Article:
How Is A Biosphere Reserve Designated?Establishing a biosphere reserve obviously poses a challenge, namely to set up an appropriate mechanism, for instance; a steering committee, to plan and co-ordinate all the activities that will take place there. This human dimension of biosphere reserves makes them special, since the management essentially becomes a pact between the local community and society as a whole. The area must first be presented by the interested party to the Man and Biosphere Program as a nomination to be considered as a World Biosphere Reserve. The United Nations Scientific, Cultural and Educational Organization (UNESCO) must recognize that the area is ecologically significant. The area must have opportunities for sustainable development and, political support from all relevant communities. Letters of support are written and the nomination goes to Canadian officials for approval before being sent to UNESCO in Paris, France, where the final decision is made.
How Many Biosphere Reserves Exist?Since UNESCO's Man and the Biosphere (MAB) program started in 1971, there have been 651 Biosphere Reserves designated in 120 countries. As of 2012, Canada has a network of 16 Biosphere Reserves from British Columbia to Nova Scotia.
When And Why Was Long Point Designated A Biosphere Reserve?The Long Point area comprising 26,250 hectares, was designated as a Biosphere Reserve by UNESCO in April, 1986, the third in Canada. Today it is one of 16 Biosphere Reserves in Canada. It provides an example of the Great Lakes coastal ecosystem and a unique blend of habitats.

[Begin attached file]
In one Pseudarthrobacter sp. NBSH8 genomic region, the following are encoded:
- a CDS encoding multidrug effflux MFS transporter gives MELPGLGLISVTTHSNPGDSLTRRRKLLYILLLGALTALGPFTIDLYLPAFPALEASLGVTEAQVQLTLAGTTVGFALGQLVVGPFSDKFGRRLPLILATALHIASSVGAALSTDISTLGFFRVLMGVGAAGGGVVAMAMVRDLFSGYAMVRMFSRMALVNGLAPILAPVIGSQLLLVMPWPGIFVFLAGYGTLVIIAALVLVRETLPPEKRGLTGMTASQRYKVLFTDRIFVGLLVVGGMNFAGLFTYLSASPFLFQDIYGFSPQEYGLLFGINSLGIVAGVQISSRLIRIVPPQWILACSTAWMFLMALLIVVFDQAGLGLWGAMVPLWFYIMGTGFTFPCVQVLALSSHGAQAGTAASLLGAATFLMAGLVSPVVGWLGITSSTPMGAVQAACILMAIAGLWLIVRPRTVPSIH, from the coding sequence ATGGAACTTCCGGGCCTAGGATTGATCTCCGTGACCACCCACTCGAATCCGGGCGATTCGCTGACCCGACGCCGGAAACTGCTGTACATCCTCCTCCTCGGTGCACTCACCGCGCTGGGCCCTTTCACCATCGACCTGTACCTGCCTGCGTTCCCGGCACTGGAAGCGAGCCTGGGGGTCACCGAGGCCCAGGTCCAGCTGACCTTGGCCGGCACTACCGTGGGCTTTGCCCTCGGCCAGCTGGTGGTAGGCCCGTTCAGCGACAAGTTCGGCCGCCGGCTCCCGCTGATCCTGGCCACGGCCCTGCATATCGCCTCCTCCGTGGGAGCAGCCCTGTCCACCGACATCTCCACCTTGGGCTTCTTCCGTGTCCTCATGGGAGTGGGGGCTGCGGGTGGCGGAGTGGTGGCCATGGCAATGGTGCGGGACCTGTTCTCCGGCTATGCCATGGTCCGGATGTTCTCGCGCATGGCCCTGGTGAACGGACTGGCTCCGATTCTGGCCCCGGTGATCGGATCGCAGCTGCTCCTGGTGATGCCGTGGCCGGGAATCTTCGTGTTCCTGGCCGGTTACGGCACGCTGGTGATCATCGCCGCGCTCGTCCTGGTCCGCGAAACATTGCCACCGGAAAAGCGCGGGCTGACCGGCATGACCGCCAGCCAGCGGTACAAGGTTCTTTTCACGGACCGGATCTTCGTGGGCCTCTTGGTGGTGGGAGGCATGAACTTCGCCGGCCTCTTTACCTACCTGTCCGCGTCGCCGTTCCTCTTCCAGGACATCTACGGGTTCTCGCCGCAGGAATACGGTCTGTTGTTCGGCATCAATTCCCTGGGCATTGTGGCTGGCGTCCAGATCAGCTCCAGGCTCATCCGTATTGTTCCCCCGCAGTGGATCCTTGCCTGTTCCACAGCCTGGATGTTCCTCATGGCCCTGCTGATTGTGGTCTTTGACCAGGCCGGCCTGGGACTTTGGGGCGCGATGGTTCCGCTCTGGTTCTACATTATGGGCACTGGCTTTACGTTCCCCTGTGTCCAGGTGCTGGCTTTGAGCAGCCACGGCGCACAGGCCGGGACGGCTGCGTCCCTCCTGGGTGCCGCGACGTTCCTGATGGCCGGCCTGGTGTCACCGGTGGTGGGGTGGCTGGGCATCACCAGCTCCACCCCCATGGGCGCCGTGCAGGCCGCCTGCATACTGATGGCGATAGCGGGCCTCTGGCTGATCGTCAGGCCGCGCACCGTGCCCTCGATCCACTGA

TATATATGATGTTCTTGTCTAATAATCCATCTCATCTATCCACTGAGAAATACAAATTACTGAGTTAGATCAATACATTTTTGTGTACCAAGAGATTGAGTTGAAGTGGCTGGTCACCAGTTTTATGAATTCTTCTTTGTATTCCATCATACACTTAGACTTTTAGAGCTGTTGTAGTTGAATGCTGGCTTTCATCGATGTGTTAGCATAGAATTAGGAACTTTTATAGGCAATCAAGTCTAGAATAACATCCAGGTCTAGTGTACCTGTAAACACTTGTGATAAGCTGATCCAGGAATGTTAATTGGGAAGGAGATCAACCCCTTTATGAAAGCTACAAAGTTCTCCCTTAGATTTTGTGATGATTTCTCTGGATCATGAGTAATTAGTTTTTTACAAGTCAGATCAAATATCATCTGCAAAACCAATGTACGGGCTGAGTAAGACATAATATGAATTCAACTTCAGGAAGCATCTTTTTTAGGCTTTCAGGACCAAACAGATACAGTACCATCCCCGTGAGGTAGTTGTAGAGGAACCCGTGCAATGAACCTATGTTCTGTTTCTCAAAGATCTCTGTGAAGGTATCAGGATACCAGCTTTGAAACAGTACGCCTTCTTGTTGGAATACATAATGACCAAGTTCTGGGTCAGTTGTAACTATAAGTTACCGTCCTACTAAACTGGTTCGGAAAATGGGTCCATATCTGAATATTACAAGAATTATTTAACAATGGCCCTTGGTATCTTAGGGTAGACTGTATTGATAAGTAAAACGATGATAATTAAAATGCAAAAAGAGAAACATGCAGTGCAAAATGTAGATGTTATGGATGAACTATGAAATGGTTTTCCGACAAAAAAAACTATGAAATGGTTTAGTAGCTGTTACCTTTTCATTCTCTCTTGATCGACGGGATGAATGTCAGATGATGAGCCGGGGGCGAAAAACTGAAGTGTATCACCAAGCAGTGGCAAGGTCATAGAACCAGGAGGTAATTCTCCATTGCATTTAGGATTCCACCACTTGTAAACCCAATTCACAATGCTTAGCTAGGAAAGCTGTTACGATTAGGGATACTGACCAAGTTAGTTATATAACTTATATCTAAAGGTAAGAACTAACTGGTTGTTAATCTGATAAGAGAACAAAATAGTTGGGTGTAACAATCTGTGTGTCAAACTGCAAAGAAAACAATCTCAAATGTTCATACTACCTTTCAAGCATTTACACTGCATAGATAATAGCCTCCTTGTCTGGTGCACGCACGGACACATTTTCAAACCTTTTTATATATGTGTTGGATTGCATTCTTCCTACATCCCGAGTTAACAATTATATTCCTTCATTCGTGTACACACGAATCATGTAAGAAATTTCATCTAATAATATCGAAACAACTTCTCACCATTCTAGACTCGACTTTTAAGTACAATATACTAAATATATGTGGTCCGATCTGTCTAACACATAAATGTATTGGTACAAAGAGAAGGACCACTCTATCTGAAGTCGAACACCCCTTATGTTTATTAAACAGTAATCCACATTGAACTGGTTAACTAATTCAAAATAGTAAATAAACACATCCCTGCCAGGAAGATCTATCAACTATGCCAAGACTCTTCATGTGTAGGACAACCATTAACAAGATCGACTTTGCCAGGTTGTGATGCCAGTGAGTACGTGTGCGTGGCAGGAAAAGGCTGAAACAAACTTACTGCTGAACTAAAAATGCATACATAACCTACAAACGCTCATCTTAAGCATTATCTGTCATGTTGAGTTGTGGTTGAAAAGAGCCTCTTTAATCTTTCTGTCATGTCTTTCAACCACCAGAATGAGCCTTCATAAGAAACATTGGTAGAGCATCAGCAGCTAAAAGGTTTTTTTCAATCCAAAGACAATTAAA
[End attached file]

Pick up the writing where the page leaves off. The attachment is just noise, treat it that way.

Long uninterrupted beaches, undisturbed sand dunes, grassy ridges, wet meadows, woodlands, marshes and ponds, coldwater streams, and the shallow Inner Bay. It is a world-renowned refuge and stopover for migrating birds in fall and spring, and waterfowl viewing is excellent in March and April. Its delicate dunes and marshes teem with songbirds, spawning fish, turtles and frogs.
The Southern Norfolk sand plains that lie immediately to the north of Long Point are well-known for their rich agricultural lands, tallgrass prairie and oak savanna remnants, wetlands and forests. Farmers, woodlot owners and other rural property owners living here take great pride in practicing sound land stewardship and value the interaction they have with the biodiversity in this special part of Ontario.